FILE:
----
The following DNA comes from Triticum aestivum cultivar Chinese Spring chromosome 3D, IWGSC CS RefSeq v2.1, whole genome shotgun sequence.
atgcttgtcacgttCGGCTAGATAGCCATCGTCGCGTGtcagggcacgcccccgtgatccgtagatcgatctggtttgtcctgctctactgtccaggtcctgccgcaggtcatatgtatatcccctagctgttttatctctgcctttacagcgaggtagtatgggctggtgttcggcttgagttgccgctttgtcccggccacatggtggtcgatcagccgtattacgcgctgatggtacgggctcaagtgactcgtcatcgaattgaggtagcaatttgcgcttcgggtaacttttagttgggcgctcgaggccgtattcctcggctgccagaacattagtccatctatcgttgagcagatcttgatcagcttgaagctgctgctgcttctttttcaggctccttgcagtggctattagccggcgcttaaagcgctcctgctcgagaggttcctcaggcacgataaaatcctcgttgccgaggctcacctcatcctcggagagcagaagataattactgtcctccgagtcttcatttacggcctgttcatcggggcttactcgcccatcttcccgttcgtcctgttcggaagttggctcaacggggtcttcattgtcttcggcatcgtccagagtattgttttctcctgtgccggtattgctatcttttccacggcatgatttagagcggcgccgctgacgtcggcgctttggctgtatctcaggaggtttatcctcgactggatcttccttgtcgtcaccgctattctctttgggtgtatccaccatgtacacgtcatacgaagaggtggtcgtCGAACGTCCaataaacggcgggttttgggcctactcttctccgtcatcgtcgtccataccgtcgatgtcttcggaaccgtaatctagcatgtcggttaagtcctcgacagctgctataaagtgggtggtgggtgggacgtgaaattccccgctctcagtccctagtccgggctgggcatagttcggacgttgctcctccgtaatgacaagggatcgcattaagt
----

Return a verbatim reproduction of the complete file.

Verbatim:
The following DNA comes from Triticum aestivum cultivar Chinese Spring chromosome 3D, IWGSC CS RefSeq v2.1, whole genome shotgun sequence.
atgcttgtcacgttCGGCTAGATAGCCATCGTCGCGTGtcagggcacgcccccgtgatccgtagatcgatctggtttgtcctgctctactgtccaggtcctgccgcaggtcatatgtatatcccctagctgttttatctctgcctttacagcgaggtagtatgggctggtgttcggcttgagttgccgctttgtcccggccacatggtggtcgatcagccgtattacgcgctgatggtacgggctcaagtgactcgtcatcgaattgaggtagcaatttgcgcttcgggtaacttttagttgggcgctcgaggccgtattcctcggctgccagaacattagtccatctatcgttgagcagatcttgatcagcttgaagctgctgctgcttctttttcaggctccttgcagtggctattagccggcgcttaaagcgctcctgctcgagaggttcctcaggcacgataaaatcctcgttgccgaggctcacctcatcctcggagagcagaagataattactgtcctccgagtcttcatttacggcctgttcatcggggcttactcgcccatcttcccgttcgtcctgttcggaagttggctcaacggggtcttcattgtcttcggcatcgtccagagtattgttttctcctgtgccggtattgctatcttttccacggcatgatttagagcggcgccgctgacgtcggcgctttggctgtatctcaggaggtttatcctcgactggatcttccttgtcgtcaccgctattctctttgggtgtatccaccatgtacacgtcatacgaagaggtggtcgtCGAACGTCCaataaacggcgggttttgggcctactcttctccgtcatcgtcgtccataccgtcgatgtcttcggaaccgtaatctagcatgtcggttaagtcctcgacagctgctataaagtgggtggtgggtgggacgtgaaattccccgctctcagtccctagtccgggctgggcatagttcggacgttgctcctccgtaatgacaagggatcgcattaagt